The Central Bank of Kenya has criticized a law capping the interest that commercial banks can charge on loans, amid indications that the government may soon modify the controversial legislation — or remove it altogether.
The law, which was signed by Kenyan President Uhuru Kenyatta in August 2016 and took effect the following month, limits how much Kenyan lenders can charge on loans at no more than 4 percentage points above the central bank's base rate and requires them to pay out interests on deposits of at least 70% of the base rate.
It is designed to limit the cost of borrowing to individuals and businesses.
But the central bank said this week that the rate cap undermines its independence from the government and has created "an environment of possible perverse outcomes" that constrains its ability to signal its policy stance.
The Kenyan central bank cut its base rate by 50 basis points to 10.0% less than a week after the law came into force, requiring disgruntled commercial lenders in Kenya to set their loan interest rates at a maximum of 14.0% and triggering concerns about their net interest income and bottom lines. It unexpectedly further lowered the base rate in the week of March 19 to 9.50%, potentially leading to further pressure on lenders.
The ratio of nonperforming loans to gross loans in the Kenyan banking sector has steadily increased since the rate caps were implemented, according to data gathered by S&P Global Market Intelligence. Meanwhile, the net interest margins of the country's five biggest banks by market capitalization have also ticked down since the third quarter of 2016 and remained at the lower point well through the following year.
The central bank is not alone in opposing the rate caps. The Kenya Bankers Association said there is "little evidence" that rate caps help citizens, while National Treasury Secretary Henry Rotich recently called the caps "unsustainable" and pledged to reform or remove them.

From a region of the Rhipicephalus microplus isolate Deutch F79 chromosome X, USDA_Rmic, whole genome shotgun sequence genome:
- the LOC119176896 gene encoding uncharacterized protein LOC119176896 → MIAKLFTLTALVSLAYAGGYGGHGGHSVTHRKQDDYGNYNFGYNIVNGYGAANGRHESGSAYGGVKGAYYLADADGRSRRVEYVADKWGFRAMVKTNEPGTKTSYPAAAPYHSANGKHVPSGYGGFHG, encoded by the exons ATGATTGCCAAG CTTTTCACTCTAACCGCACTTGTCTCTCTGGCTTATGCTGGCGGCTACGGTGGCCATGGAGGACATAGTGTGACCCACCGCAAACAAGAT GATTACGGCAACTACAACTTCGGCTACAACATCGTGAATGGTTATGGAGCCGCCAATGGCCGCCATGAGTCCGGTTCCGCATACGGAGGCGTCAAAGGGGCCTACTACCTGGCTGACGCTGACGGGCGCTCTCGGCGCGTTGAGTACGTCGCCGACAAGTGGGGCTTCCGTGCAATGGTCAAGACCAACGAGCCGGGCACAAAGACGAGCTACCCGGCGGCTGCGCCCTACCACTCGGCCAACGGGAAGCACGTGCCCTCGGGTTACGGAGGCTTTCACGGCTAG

The International Monetary Fund is also critical of the rate caps and has made their revision or removal a condition for the extension of a standby credit facility available to the country.
The fund last week extended the facility for six months after Kenyan authorities committed to "substantially" modifying interest rate controls, signaling that Rotich's pledge may be coming to fruition.
Nairobi-based KCB Group Plc, meanwhile, sees room for compromise. CFO Lawrence Kimathi recently told Bloomberg News that the current rate caps will "destroy the financial services sector" if they go on for one or two more years, but said raising the limit from the current 4 percentage points above the base rate would be an easier route than pushing for a full repeal of the law.
KCB Group is 17.52%-owned by the Kenyan government, according to S&P Global Market Intelligence data.
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